Rather than enter into a protracted bureaucratic battle to prove that it was the current tenants of the house, and not themselves, that owed the taxes, the al-Zobaidis opted to pay the tax via a lawyer in Jerusalem, and promptly sent the legal documents proving payment to the Israeli consulate in Toronto. They were told the matter would be resolved in a few days. It was not.

Faxes and repeated phone calls to the consulate led nowhere. Finally on January 19th 2012, they received a notice from Canadian immigration authorities threatening Tamam and her daughter Kenza with removal, unless they produced the necessary papers within 90 days. The family hired an immigration lawyer, whose pointed letter expressing the urgency of the situation met with complete silence.

As the April 19th deadline approached, Kenza was greatly distressed at the thought of leaving the school she had attended for years, and the family was caught in a nightmare of panic and worry. Then, at the 11th hour, on the day of the deadline, the Israeli consulate issued Kenza’s, but not Tamam’s, laissez-passer.

The reason? They did not say, but the family is convinced it was the result of a campaign by the progressive Jewish community in Vancouver (initially spear-headed by local rabbi and activist David Mivasair) who sent out a flurry of emails, faxes and letters to Canadian politicians and to the Israeli consulate and embassy in Ottawa. Unusually, they even received an email from the offices of Jason Kenney, the Canadian Minister of Immigration for the ruling Conservative Party, stating he had contacted the Israeli consulate himself.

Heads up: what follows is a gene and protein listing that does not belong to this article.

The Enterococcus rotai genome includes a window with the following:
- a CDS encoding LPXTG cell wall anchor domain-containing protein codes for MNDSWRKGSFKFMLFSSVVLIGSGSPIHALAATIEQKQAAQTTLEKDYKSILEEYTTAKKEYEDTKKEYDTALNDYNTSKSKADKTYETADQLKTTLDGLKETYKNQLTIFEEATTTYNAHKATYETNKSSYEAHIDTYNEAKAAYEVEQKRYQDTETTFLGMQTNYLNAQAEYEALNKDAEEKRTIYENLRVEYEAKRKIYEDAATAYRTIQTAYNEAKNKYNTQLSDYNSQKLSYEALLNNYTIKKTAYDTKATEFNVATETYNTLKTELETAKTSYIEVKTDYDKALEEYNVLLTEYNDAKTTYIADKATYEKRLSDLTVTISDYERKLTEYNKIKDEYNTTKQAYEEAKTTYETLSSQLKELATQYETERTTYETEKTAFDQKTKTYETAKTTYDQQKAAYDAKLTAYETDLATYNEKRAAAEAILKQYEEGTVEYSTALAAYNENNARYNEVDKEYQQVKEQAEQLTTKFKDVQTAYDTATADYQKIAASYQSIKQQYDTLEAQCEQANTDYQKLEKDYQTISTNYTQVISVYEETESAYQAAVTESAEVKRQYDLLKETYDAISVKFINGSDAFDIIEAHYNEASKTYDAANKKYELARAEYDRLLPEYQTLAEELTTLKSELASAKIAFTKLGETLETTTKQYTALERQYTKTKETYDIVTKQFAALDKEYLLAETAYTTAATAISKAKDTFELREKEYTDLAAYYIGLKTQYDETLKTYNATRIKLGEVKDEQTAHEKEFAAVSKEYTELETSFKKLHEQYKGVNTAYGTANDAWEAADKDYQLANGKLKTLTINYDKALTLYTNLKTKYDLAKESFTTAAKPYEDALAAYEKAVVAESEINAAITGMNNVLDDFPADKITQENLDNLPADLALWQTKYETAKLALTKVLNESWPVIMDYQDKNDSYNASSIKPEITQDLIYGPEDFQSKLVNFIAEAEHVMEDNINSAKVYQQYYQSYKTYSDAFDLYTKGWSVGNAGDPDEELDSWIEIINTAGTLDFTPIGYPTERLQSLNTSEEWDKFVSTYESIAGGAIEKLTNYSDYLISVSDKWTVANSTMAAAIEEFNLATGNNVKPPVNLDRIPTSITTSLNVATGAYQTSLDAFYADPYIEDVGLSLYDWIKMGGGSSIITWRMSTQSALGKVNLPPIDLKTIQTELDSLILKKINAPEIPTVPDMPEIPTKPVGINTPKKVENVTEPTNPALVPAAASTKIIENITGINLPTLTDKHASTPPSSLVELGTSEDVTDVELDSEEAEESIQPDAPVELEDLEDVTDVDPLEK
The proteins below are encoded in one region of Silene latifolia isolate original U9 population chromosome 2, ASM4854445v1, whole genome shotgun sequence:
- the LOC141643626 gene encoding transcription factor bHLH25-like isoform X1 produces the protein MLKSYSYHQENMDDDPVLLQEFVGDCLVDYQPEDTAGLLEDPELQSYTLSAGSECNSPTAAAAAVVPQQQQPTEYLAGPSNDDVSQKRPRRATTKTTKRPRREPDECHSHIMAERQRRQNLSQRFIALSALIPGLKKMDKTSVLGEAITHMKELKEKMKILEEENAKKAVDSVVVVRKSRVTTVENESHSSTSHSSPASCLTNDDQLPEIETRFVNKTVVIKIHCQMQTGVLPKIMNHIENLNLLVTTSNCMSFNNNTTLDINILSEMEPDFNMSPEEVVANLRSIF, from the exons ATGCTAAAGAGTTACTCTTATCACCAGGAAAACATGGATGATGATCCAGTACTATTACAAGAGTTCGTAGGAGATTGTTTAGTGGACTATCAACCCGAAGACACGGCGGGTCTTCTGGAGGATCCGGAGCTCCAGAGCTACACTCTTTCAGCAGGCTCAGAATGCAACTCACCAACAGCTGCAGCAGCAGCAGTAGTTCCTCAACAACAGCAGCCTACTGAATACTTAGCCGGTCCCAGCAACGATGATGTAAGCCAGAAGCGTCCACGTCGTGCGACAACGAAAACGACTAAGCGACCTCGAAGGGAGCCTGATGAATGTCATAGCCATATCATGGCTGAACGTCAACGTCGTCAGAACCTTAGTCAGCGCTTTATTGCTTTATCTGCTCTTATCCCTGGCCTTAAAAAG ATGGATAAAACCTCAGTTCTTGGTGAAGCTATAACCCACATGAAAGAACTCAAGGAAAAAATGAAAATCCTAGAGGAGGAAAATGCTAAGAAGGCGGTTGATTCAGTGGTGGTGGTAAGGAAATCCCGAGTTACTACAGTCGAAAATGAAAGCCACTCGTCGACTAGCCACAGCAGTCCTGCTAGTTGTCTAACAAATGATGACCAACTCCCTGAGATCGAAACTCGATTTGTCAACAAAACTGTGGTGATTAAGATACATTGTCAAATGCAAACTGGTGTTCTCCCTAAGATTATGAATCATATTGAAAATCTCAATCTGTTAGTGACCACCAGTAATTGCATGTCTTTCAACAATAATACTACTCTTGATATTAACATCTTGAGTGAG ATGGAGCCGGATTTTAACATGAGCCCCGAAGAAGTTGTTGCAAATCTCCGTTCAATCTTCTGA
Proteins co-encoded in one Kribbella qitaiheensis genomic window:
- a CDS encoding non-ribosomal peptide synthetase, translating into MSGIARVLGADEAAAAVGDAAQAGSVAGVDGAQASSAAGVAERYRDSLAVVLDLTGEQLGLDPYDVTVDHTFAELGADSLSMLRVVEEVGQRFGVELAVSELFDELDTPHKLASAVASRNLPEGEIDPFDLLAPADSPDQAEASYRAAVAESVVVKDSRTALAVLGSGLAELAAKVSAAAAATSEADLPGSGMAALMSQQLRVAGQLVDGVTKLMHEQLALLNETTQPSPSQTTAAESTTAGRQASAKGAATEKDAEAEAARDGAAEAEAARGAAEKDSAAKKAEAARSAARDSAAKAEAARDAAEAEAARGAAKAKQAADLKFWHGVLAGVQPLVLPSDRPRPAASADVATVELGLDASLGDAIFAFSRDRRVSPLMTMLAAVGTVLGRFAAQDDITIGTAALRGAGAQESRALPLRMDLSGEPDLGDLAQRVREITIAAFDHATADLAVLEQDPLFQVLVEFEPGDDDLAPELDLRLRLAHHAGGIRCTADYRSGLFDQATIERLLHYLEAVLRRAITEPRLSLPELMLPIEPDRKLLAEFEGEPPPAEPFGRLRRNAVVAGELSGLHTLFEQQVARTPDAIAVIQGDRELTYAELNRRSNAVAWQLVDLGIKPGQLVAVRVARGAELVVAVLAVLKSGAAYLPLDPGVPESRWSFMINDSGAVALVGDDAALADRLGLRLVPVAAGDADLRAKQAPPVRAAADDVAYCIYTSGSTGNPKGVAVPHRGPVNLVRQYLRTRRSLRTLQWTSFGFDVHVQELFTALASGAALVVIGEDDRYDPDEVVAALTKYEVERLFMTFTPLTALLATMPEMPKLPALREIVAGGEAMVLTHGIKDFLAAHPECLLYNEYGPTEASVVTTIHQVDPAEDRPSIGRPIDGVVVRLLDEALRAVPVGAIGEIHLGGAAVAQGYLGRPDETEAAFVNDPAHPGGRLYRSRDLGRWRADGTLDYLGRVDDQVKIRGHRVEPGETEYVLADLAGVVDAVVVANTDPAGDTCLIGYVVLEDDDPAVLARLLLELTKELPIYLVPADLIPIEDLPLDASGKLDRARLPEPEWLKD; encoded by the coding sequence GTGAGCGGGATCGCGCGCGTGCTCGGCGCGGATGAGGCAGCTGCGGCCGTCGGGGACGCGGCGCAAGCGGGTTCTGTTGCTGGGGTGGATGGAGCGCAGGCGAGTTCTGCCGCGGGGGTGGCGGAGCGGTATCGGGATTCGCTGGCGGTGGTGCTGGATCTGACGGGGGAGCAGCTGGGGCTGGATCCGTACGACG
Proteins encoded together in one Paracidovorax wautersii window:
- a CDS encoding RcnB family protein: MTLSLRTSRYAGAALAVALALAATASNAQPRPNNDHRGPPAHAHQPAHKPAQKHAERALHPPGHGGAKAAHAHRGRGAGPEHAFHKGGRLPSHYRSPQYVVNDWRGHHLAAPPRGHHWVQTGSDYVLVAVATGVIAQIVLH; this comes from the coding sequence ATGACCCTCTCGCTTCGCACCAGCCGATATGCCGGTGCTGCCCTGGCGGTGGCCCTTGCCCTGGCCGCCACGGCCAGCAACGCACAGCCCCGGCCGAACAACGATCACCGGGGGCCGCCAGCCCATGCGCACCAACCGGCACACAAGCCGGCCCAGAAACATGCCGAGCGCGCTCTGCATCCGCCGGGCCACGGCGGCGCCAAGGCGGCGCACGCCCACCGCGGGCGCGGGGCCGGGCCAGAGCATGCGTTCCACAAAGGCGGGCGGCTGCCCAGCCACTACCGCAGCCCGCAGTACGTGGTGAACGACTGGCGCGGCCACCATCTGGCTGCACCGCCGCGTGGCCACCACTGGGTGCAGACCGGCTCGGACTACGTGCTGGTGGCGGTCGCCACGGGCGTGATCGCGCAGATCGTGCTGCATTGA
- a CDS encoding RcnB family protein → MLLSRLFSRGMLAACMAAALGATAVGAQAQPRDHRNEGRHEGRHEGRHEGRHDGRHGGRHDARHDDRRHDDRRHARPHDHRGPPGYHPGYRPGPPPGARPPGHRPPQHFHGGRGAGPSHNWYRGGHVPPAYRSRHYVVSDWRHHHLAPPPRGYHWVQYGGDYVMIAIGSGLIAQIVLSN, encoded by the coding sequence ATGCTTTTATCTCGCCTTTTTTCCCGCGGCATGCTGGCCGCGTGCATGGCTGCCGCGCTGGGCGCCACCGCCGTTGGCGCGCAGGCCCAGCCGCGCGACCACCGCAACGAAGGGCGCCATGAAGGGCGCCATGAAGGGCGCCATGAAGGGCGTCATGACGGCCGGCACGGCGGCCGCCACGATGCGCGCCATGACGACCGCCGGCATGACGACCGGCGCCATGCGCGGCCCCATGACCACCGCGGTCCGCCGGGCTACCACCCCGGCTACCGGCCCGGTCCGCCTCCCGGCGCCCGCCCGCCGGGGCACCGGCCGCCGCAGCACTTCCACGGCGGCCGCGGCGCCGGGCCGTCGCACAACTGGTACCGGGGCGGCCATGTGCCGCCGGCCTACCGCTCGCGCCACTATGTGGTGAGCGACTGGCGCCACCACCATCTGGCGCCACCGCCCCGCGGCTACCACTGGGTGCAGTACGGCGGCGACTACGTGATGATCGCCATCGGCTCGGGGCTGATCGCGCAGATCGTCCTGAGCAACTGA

The support of the progressive Jewish community in Canada was no small comfort to the al-Zobaidis. Sobhi says he was “overwhelmed” by the number of encouraging emails he received from supporters - even one who mentioned he had a cousin who worked at the consulate and would broach the issue with him.

However, until Tamam receives her laissez-passer, the fate of the al-Zobaidi family is still uncertain. They join the ranks of thousands of other Palestinians with Jerusalem ID, who are victims of an Israeli policy eager to eliminate the legal residency status of those who pursue higher education abroad or overseas employment possibilities unavailable to them at home.

Caught between the opportunity to improve their lot, and a desire to return to their homeland and contribute to it, these Palestinians find themselves in a legal no man’s land. It’s high time this kind of “bureaucratic cleansing” is revealed for what it is: yet another attempt by Israeli authorities to deny Palestinians their historical birthright.

But ironically, this policy may backfire - at least in Canada - as the denial of laissez-passers documents will only result in Palestinians with Jerusalem IDs being deported back to…Israel.

Hadani Ditmars is the author of Dancing in the No Fly Zone: a Woman's Journey Through Iraq, and a past contributor to The Guardian and The New York Times. She is currently researching a political/familial travelogue about her relatives in Lebanon, Israel and Palestine called Lands of Light.